The legal fees were not initially included in board packets, and came from invoices three law firms submitted to Northern Lakes and the organization previously provided to the Record-Eagle in response to a Freedom of Information Act request.
The Northern Michigan Regional Entity manages Medicaid funds for behavioral health treatment in five CMHs covering 21 counties in northern lower Michigan.
Northern Lakes provides services in six counties — Crawford, Grand Traverse, Leelanau, Missaukee, Roscommon and Wexford — and as many as 16 board members are appointed to three-year terms by their respective county commissioners.
NMRE began overseeing Northern Lakes in August 2022, with Martinus appointed interim CEO in October. That oversight was to include a search for a new CEO, as the agency has been without a permanent CEO for more than two years.
Blamer began serving as interim CEO in July 2021; she was twice named to the post permanently and, both times, the job offer was rescinded.
Searches done by Northern Lakes had yielded more than 50 candidates, only a handful of whom were interviewed, including Blamer and another candidate who was offered the job but declined it after salary negotiations went sour.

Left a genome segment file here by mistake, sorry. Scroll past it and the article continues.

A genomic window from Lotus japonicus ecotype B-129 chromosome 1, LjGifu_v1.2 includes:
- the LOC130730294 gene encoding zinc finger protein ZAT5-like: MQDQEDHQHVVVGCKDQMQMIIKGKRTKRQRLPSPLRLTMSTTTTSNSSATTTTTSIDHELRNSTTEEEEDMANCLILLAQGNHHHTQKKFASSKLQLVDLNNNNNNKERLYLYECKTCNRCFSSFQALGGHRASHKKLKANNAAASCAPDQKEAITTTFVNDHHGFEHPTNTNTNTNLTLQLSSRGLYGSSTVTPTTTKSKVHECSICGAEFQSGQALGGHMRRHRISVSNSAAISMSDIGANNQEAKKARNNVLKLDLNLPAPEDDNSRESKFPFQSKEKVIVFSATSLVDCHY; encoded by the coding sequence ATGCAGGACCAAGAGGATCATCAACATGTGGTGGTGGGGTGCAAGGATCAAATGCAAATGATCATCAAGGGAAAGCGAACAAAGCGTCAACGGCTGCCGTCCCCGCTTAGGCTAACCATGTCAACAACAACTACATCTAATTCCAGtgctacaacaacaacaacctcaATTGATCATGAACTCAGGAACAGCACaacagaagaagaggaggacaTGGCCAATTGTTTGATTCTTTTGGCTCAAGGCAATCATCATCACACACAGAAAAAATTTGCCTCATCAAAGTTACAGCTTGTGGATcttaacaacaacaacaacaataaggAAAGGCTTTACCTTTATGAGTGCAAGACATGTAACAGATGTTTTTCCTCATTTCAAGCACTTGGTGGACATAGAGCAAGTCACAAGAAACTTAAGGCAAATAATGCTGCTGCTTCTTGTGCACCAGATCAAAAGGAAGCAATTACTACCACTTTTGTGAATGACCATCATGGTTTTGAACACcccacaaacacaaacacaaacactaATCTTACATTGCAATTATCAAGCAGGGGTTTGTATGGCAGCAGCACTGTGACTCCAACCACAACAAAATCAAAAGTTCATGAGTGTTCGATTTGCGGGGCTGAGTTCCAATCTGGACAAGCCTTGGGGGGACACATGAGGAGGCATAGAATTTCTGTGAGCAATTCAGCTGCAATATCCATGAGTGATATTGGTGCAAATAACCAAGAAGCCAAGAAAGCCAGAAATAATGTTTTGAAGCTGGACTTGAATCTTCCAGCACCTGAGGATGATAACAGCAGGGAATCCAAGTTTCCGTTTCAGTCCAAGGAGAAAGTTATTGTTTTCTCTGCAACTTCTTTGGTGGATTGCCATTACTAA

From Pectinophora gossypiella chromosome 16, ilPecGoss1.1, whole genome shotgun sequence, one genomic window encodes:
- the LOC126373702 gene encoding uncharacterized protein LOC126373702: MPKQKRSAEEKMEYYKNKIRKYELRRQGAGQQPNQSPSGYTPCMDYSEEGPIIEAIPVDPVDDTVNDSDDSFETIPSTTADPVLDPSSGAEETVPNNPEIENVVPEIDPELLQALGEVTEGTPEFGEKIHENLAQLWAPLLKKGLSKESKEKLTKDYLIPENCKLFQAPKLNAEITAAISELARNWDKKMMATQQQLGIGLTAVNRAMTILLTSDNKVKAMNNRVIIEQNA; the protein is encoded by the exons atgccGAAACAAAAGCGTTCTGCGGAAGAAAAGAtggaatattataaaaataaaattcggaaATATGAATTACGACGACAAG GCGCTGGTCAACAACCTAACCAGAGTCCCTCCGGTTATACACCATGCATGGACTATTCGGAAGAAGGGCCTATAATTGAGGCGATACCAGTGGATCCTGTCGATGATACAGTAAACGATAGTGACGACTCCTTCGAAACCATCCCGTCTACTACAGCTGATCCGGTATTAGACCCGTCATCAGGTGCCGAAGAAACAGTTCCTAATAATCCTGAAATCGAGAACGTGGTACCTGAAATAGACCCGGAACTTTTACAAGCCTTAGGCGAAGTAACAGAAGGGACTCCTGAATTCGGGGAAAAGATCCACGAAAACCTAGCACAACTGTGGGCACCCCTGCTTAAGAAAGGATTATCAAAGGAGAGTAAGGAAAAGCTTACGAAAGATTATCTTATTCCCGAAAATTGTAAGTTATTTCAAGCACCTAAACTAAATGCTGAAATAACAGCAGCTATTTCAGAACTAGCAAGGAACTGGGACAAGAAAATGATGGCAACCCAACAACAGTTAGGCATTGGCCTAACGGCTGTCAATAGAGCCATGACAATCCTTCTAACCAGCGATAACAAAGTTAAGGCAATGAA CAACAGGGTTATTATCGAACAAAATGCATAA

The lack of a CEO and the May 2022 decision by the Grand Traverse County board to sever the county from an enabling agreement with Northern Lakes and form its own agency prompted NMRE to provide oversight to make sure services were being delivered.
Grand Traverse County commissioners had sought to sever the agreement after what they called decades of poor service to some of the area's most vulnerable residents.
The CEO search has not been restarted, as leaders from the six Northern Lakes counties were in the process of rewriting an enabling agreement that created the agency about 20 years ago. Martinus said the next step is to rewrite bylaws for the agreement. Once that is done, it clears the way for the search, he said.
The audits, approved by the NMRE board, are being conducted by the Rehmann Group of Traverse City and will include reviews of accounting policies and procedures, financial reporting, grant activities, recruiting and selection processes, employee relations, payroll processes and more, according to a document received by the Record-Eagle.
Martinus would not say whether the audits are connected to Blamer's or Fischer's administrative leave status. They are are expected to be complete by the end of October and any decisions on whether to pursue further investigation will be made then, he said.